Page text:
IIC Newsletter: July 1997
The Place of Dialogue in Halting and Healing Conflict
Reflections on the International Interfaith Centre Conference, Westminster College, Oxford, March 23 –25, 1997
Hurt Causes Hurt
When human beings hurt, they are prone to hurt others, like cornered animals. Then a vicious circle may develop, in which attitudes harden and hurt and fear escalate. In Northern Ireland, Protestants hurt because of the feeling that they are an embattled enclave within a sea of militant Irish Catholicism; and Catholics hurt because of the abuse they have suffered as a minority community within the province. In both cases, religious affiliations have reinforced, and have been reinforced by, nationalistic identities: the determination to maintain union with Britain on the one hand, and the desire for a united Ireland on the other.
Similar hurts and fears, deriving from similar religio-political dimensions, are present within the conflict in Bosnia. These dynamics were clearly and sensitively explained at this year’s IIC conference, through presentations by people experienced in working within the respective communities.
Need for Sacrifice
One of the main aims of dialogue in these situations is to help break the vicious circle by reminding each side of the humanness of the other, and acknowledging the hurt that has been caused. Recognition of the terrible price paid for violence, along with mutual fear, can bring conflict to a halt. However, despite numerous initiatives aimed at developing reconciliation and dialogue, the situations in both Bosnia and Northern Ireland seem to require an additional component to bring lasting healing. Some speakers suggested an element of sacrifice will be needed. Not just forgiveness, but a renunciation of preoccupation with the rights of ethnic or religious groups, and even of personal freedoms, to give way to a sense of shared concern for good. That way, fear and suspicion could end, until perhaps one day the public celebration of different group identities could become a blessing rather than a threat, an expression of diversity within unity.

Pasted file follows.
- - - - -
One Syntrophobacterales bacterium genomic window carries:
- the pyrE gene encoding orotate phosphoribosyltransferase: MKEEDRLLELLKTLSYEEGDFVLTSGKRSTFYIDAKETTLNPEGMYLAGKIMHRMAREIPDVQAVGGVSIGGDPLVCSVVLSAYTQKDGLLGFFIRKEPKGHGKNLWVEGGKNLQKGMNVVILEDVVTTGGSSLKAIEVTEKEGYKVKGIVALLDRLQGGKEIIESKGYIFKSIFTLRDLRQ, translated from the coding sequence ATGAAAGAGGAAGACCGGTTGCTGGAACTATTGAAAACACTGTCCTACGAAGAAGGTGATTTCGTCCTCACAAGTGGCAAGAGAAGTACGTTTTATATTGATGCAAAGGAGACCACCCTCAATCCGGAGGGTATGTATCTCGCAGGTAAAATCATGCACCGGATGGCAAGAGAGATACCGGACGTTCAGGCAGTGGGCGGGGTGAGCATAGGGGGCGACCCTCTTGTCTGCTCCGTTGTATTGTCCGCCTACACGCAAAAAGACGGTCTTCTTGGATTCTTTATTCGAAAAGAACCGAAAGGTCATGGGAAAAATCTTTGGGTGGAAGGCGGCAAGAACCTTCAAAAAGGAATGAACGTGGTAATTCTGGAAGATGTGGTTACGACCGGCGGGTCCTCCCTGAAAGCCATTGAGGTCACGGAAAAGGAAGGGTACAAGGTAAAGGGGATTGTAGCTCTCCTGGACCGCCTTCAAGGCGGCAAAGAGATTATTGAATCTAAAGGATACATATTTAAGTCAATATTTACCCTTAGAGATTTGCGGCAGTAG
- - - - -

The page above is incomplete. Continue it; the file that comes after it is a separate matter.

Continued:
– Brahma Kumaris
The discussion of Bosnia, and the strongly secular nature of post-socialist Yugoslavia meant that the religious issues were more muted than in Northern Ireland, but Zoran Pajic and Asim Zubcevic showed by their interchange just how tolerantly multicultural the vanished society of pre-conflict Bosnia, symbolised by Sarajevo, must have been. Pajic insisted that it is still a tolerant society, but both speakers emphasised how inappropriate the rearrangement of that country on ethnic lines – imposed from outside by the UN’s policy, EU incompetence and the Dayton Accords – really is.
Can religious traditions resist identification with ethnic and national allegiances?
The fundamental question from an interfaith perspective is how religious traditions can resist identification with ethnic and national allegiances. It is only in the pain of confrontation that the religious component in people’s identities comes to light. On the other hand, there should be room for agnostics and atheists in the ensuing dialogue.
This exchange shed some valuable new light on the Bosnian conflict, especially in the challenge it poses to all involved in it to acknowledge the suffering caused and learn whom to forgive and how.
The dialogue-presentation on Northern Ireland by Eamon Stack and David Steers made the social and political parameters of the conflict dramatically clear. Eamon gave an excellent summary of the complexities involved in his proposal of a progress from conflict resolution through conflict management and conflict transformation to conflict redemption culminating in the ultimate necessity of forgiveness as the expression of a perspective based on faith. As David put it, the present juncture of political momentum and heightened hostility represents a kairos, a privileged time which must not be let pass.
Sr Anna astonished us with her account of how the integrated schools began as a parents’ initiative with exactly £36.11 to go on and her characterisation of the Women’s Coalition as “gravel in the shoes” of Unionist complacency.
Interfaith Interaction in Northern Ireland